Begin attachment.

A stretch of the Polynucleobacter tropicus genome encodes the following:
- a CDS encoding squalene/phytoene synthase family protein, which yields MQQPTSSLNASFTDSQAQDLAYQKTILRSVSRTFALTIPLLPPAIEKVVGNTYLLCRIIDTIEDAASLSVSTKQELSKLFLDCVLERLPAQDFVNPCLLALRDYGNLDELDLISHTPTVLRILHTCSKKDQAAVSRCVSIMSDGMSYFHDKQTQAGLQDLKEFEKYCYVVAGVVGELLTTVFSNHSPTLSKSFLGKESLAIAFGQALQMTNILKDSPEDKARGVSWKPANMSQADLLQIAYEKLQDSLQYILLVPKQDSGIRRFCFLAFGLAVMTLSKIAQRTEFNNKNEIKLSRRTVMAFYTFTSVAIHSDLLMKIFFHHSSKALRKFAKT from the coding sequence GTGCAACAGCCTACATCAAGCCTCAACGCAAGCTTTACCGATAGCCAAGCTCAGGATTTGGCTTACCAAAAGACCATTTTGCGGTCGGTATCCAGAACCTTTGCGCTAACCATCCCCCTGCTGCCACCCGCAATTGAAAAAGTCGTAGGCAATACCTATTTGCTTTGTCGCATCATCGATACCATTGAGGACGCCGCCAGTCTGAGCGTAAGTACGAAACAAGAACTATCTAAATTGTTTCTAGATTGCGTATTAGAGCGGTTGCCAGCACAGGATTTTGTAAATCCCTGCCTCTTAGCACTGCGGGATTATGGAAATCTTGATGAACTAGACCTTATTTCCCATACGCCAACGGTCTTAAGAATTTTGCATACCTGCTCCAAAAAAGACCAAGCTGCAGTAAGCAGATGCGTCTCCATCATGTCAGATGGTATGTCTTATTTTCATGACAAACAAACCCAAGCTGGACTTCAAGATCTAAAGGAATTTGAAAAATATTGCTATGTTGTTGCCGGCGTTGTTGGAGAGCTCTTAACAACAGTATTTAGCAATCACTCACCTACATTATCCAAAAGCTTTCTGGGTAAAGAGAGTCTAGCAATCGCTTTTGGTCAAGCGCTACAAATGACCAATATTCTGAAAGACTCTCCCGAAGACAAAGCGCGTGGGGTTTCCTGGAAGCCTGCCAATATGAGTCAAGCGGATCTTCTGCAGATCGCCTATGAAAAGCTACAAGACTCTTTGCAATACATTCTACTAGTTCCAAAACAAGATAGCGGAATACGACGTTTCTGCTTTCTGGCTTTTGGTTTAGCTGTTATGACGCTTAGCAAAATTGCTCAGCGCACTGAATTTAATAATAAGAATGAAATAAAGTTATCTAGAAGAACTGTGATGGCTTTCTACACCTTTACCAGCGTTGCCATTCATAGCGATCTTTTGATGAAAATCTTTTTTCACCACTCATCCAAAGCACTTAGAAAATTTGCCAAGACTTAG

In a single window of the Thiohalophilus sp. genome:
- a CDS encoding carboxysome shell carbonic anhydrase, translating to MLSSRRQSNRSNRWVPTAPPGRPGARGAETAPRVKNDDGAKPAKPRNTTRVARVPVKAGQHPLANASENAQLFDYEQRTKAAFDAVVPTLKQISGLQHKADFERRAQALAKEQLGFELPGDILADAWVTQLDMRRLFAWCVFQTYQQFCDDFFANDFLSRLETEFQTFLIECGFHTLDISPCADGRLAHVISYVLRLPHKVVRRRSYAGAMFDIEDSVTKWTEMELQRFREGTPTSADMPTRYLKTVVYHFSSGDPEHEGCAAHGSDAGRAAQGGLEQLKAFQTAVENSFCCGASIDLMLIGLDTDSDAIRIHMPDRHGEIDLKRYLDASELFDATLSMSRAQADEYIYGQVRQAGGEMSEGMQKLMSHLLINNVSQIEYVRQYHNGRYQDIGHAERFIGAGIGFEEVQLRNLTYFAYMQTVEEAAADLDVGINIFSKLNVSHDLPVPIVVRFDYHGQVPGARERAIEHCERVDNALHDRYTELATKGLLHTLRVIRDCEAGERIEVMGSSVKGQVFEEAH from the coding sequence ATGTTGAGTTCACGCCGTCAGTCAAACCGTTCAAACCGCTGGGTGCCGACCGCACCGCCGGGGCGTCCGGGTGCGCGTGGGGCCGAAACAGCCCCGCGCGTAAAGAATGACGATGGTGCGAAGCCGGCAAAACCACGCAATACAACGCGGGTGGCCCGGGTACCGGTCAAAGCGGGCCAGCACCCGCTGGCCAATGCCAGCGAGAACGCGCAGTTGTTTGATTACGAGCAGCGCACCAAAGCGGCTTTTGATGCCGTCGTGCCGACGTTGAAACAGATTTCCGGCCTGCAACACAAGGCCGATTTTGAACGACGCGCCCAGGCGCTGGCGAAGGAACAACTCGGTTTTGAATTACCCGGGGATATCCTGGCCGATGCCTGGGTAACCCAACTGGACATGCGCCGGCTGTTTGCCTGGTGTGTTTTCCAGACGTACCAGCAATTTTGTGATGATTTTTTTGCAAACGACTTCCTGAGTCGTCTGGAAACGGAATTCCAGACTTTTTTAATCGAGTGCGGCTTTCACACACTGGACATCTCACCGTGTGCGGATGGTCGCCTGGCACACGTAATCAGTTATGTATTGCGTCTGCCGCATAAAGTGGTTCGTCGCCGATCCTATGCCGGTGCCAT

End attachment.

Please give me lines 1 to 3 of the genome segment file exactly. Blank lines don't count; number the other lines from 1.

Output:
A stretch of the Polynucleobacter tropicus genome encodes the following:
- a CDS encoding squalene/phytoene synthase family protein, which yields MQQPTSSLNASFTDSQAQDLAYQKTILRSVSRTFALTIPLLPPAIEKVVGNTYLLCRIIDTIEDAASLSVSTKQELSKLFLDCVLERLPAQDFVNPCLLALRDYGNLDELDLISHTPTVLRILHTCSKKDQAAVSRCVSIMSDGMSYFHDKQTQAGLQDLKEFEKYCYVVAGVVGELLTTVFSNHSPTLSKSFLGKESLAIAFGQALQMTNILKDSPEDKARGVSWKPANMSQADLLQIAYEKLQDSLQYILLVPKQDSGIRRFCFLAFGLAVMTLSKIAQRTEFNNKNEIKLSRRTVMAFYTFTSVAIHSDLLMKIFFHHSSKALRKFAKT from the coding sequence GTGCAACAGCCTACATCAAGCCTCAACGCAAGCTTTACCGATAGCCAAGCTCAGGATTTGGCTTACCAAAAGACCATTTTGCGGTCGGTATCCAGAACCTTTGCGCTAACCATCCCCCTGCTGCCACCCGCAATTGAAAAAGTCGTAGGCAATACCTATTTGCTTTGTCGCATCATCGATACCATTGAGGACGCCGCCAGTCTGAGCGTAAGTACGAAACAAGAACTATCTAAATTGTTTCTAGATTGCGTATTAGAGCGGTTGCCAGCACAGGATTTTGTAAATCCCTGCCTCTTAGCACTGCGGGATTATGGAAATCTTGATGAACTAGACCTTATTTCCCATACGCCAACGGTCTTAAGAATTTTGCATACCTGCTCCAAAAAAGACCAAGCTGCAGTAAGCAGATGCGTCTCCATCATGTCAGATGGTATGTCTTATTTTCATGACAAACAAACCCAAGCTGGACTTCAAGATCTAAAGGAATTTGAAAAATATTGCTATGTTGTTGCCGGCGTTGTTGGAGAGCTCTTAACAACAGTATTTAGCAATCACTCACCTACATTATCCAAAAGCTTTCTGGGTAAAGAGAGTCTAGCAATCGCTTTTGGTCAAGCGCTACAAATGACCAATATTCTGAAAGACTCTCCCGAAGACAAAGCGCGTGGGGTTTCCTGGAAGCCTGCCAATATGAGTCAAGCGGATCTTCTGCAGATCGCCTATGAAAAGCTACAAGACTCTTTGCAATACATTCTACTAGTTCCAAAACAAGATAGCGGAATACGACGTTTCTGCTTTCTGGCTTTTGGTTTAGCTGTTATGACGCTTAGCAAAATTGCTCAGCGCACTGAATTTAATAATAAGAATGAAATAAAGTTATCTAGAAGAACTGTGATGGCTTTCTACACCTTTACCAGCGTTGCCATTCATAGCGATCTTTTGATGAAAATCTTTTTTCACCACTCATCCAAAGCACTTAGAAAATTTGCCAAGACTTAG

In a single window of the Thiohalophilus sp. genome: